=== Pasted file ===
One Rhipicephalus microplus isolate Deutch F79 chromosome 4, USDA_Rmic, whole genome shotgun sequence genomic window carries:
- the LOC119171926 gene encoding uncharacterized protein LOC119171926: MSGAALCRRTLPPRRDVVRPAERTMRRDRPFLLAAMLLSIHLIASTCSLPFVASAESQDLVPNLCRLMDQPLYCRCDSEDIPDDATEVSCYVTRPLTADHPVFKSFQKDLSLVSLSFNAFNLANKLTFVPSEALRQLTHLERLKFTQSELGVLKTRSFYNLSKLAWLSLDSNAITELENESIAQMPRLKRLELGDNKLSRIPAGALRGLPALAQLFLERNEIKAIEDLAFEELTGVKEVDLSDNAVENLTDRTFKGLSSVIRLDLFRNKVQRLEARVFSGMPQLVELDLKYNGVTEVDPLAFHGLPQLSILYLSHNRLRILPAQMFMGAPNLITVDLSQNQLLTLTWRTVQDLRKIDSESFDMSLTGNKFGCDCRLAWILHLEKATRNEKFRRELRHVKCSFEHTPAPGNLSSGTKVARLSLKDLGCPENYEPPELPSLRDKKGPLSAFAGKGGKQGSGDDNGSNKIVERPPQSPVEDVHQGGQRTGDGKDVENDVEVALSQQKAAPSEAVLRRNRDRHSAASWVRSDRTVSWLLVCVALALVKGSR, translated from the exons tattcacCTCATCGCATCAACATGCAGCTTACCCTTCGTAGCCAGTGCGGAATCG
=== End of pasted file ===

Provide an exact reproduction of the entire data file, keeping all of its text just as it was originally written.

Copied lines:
One Rhipicephalus microplus isolate Deutch F79 chromosome 4, USDA_Rmic, whole genome shotgun sequence genomic window carries:
- the LOC119171926 gene encoding uncharacterized protein LOC119171926: MSGAALCRRTLPPRRDVVRPAERTMRRDRPFLLAAMLLSIHLIASTCSLPFVASAESQDLVPNLCRLMDQPLYCRCDSEDIPDDATEVSCYVTRPLTADHPVFKSFQKDLSLVSLSFNAFNLANKLTFVPSEALRQLTHLERLKFTQSELGVLKTRSFYNLSKLAWLSLDSNAITELENESIAQMPRLKRLELGDNKLSRIPAGALRGLPALAQLFLERNEIKAIEDLAFEELTGVKEVDLSDNAVENLTDRTFKGLSSVIRLDLFRNKVQRLEARVFSGMPQLVELDLKYNGVTEVDPLAFHGLPQLSILYLSHNRLRILPAQMFMGAPNLITVDLSQNQLLTLTWRTVQDLRKIDSESFDMSLTGNKFGCDCRLAWILHLEKATRNEKFRRELRHVKCSFEHTPAPGNLSSGTKVARLSLKDLGCPENYEPPELPSLRDKKGPLSAFAGKGGKQGSGDDNGSNKIVERPPQSPVEDVHQGGQRTGDGKDVENDVEVALSQQKAAPSEAVLRRNRDRHSAASWVRSDRTVSWLLVCVALALVKGSR, translated from the exons tattcacCTCATCGCATCAACATGCAGCTTACCCTTCGTAGCCAGTGCGGAATCG